• Right before escaping with the General, Johnnie knocks out a Union soldier who he forgets to throw off. The soldier can be seen throughout the latter half of the film but never wakes up the closing moments of the film when everything's wrapped up, leading to a rather awkward interaction between him and Johnnie.
  • Butt-Monkey: Another engine, called the Columbia, appears as a USMRR train during the second chase. Not only does it frequently rear-end the Texas, but the rear of its train gets derailed by cannon fire. Also, the Union generals who ride on its flatcar get drenched from the water tower and jolted around as the train stops and starts.
  • Chekhov's Gag: Johnnie gets a sword for himself when he takes part in the final battle, but every time he swings it the blade flies off the hilt. He eventually loses it for good when it impales a hidden sniper by accident.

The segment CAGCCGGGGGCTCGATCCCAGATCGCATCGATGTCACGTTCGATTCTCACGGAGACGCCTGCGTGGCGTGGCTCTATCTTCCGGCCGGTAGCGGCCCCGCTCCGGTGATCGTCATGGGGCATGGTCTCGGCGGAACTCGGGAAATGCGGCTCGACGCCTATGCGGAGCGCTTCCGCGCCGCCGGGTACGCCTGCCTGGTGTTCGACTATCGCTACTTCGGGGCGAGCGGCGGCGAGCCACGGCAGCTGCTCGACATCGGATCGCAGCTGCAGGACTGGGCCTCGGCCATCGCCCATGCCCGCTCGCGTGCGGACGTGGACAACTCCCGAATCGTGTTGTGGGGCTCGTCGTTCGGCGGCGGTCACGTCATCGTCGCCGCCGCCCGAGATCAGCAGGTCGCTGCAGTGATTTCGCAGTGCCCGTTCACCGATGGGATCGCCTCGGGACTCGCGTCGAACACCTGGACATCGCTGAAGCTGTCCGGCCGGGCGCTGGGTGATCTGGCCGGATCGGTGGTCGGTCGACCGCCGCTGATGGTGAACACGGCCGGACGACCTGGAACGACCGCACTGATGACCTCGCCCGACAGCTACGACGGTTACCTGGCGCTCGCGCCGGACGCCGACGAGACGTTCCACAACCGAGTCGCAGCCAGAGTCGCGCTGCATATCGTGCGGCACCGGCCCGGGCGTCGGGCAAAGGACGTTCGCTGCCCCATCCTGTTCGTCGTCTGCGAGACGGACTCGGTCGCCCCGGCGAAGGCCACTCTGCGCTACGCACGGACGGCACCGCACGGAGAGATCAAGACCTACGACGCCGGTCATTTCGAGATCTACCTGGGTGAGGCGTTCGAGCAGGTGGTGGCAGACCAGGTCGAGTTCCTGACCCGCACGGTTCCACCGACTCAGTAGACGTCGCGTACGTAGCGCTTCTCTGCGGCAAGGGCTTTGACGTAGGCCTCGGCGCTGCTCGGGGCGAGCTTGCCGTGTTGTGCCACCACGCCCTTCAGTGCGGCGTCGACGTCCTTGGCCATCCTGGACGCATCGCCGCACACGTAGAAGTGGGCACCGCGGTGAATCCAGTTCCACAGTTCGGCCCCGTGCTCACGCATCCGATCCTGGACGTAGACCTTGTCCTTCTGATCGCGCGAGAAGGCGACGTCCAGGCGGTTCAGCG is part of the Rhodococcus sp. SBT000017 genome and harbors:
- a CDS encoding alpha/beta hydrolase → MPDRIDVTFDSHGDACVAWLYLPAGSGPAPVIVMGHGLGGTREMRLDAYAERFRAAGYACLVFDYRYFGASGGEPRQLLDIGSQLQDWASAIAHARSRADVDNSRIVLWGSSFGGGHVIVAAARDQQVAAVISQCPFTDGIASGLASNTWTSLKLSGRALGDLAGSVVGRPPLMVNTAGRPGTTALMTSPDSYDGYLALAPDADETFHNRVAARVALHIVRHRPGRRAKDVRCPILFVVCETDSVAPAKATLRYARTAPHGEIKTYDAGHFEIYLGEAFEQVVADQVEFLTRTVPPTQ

• Cloud Cuckoo Lander: After getting his girl back — no, we're not going to put that in a spoiler tag — and desperately trying to get up enough steam to get away from the pursuing Union forces, Johnnie asks said girl to hand him wood for the firebox while he drives the locomotive. She then sorts through all the wood that she can reach, throwing away a couple of pieces (apparently because they have knots in them) and finally hands him a piece about the size of a paperback book. While, we must repeat, they are trying to outrun their enemies at all costs. Johnnie's reaction is probably the funniest gag in the whole movie.